GENEVA – Cougars catcher Kyle Schwarber smacked a solo home run well into the right field Leinie Lodge at Fifth Third Bank Ballpark Wednesday, more than 335 feet from home plate.
Unwinding and dressing after a matinee against Wisconsin, it was clear Schwarber beamed more about the 180 feet he saved his club defensively.
It wasn't that the homer came in a 3-2 loss to the Timber Rattlers, although that arguably had a bearing on the parent Cubs' modest first-round draft pick. It was more the breakthrough Schwarber saw unfold alongside 7,421 fans. He caught two runners stealing and made some other sound plays behind the plate to keep things close.
"It is exciting just being able to learn as much as I can while I'm with every team. I've learned a lot of outfielding stuff and I've learned a lot of catching stuff," Schwarber said. "And you know, it's definitely exciting because [catching] is what I like to do. And if I can improve more, it'll maybe give me a chance to stay back there. That'd be great."
The Cougars list Schwarber as one of five outfielders, not as one of four would-be catchers. While he played both positions at Indiana, Schwarber was predominantly behind the plate, where he'd like to remain.
Cubs executives have been clear in their plan to also develop him in left field, but considering his quick study with Cubs minor league catching coordinator Tim Cossins, who has been in Kane County this week, Schwarber is subtly speaking up.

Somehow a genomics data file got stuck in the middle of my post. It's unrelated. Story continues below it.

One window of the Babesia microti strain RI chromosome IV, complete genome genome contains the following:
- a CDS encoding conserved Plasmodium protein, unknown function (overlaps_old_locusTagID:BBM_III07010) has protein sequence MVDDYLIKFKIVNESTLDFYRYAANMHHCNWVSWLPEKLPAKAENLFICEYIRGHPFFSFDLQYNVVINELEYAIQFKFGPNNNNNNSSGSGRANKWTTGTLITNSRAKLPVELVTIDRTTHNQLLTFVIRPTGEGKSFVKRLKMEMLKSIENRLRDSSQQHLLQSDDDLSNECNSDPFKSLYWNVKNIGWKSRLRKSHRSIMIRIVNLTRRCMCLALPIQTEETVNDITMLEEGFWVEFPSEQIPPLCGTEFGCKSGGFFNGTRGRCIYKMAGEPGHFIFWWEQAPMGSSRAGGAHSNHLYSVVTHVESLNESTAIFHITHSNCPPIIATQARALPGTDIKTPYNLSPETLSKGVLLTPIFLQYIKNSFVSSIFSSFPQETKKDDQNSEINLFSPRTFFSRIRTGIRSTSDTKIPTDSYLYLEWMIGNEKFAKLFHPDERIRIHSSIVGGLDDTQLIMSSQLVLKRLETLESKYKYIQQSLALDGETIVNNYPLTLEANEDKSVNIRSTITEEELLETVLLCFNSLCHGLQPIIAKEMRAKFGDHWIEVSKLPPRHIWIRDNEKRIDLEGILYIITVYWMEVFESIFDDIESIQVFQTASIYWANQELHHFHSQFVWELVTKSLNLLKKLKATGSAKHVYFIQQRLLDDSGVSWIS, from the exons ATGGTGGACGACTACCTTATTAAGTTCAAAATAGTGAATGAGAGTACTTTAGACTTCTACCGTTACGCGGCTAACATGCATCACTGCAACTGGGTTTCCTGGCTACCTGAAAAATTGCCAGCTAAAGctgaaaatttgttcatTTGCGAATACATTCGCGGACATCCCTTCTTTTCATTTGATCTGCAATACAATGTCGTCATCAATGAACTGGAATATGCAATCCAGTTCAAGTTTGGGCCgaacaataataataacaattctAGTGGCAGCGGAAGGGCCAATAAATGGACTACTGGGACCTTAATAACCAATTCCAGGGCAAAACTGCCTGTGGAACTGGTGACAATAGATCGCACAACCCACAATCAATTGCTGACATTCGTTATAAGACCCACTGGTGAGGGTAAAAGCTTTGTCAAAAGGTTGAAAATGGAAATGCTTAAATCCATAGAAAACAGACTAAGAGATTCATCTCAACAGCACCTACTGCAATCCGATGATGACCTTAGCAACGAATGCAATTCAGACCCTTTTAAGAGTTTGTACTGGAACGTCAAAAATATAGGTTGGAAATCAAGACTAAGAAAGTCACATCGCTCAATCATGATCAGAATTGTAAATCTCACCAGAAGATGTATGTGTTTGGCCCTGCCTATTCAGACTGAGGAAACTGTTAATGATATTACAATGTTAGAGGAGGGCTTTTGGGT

Manager Mark Johnson, a major league catcher for parts of eight seasons – including five with the White Sox – sees it at just another part of Schwarber's savvy.
"If you don't want to catch, you won't make it back there. You've got to want to have it. And I tell you, it's a special breed that wants to do it," Johnson said. "It's odd, but Kyle, he's a smart kid, and he understands that there's a huge void in catching in the whole baseball industry. There's not a lot of catchers out there, not a lot of good ones.
"To be able to want to do it is one thing, you know, and then to get back there and if you're capable of doing it, he's got both of them. It's a special combination with a guy with a bat like that and then a guy that wants to catch. That's going to be interesting, you know. It's going to be good."
Oh, yes, the bat. Regardless of position, Schwarber keeps making his ongoing whirlwind tour look easy offensively. In 11 professional games with Short-A Boise and the Class-A Cougars, he's batting .513 with six home runs and 13 RBIs after his 2 for 4 day Wednesday.
Throw in the end of his junior season at Indiana, and Schwarber has hit safely in 18 consecutive games overall. The Cubs drafted him June 5, three days after the Hoosiers' season ended in a home NCAA Regional.
Still bemoaning two throwing errors he made in Boise, Schwarber erased Wisconsin's Taylor Brennan and Omar Garcia Wednesday, crediting Cossin's simple bit of advice regarding his release.
"It's the thing of getting it out of the glove, and then when you get up, just a little flick of the wrist and the ball carries more," Schwarber said.
Garcia, the Timber Rattlers' left fielder, entered the game ranked second in the Midwest League with 29 steals. Center fielder Johnny Davis has 21 steals, but his speed proved no match for Schwarber's reflexes with one out in the seventh, as Schwarber threw Davis out at first on a bunt attempt.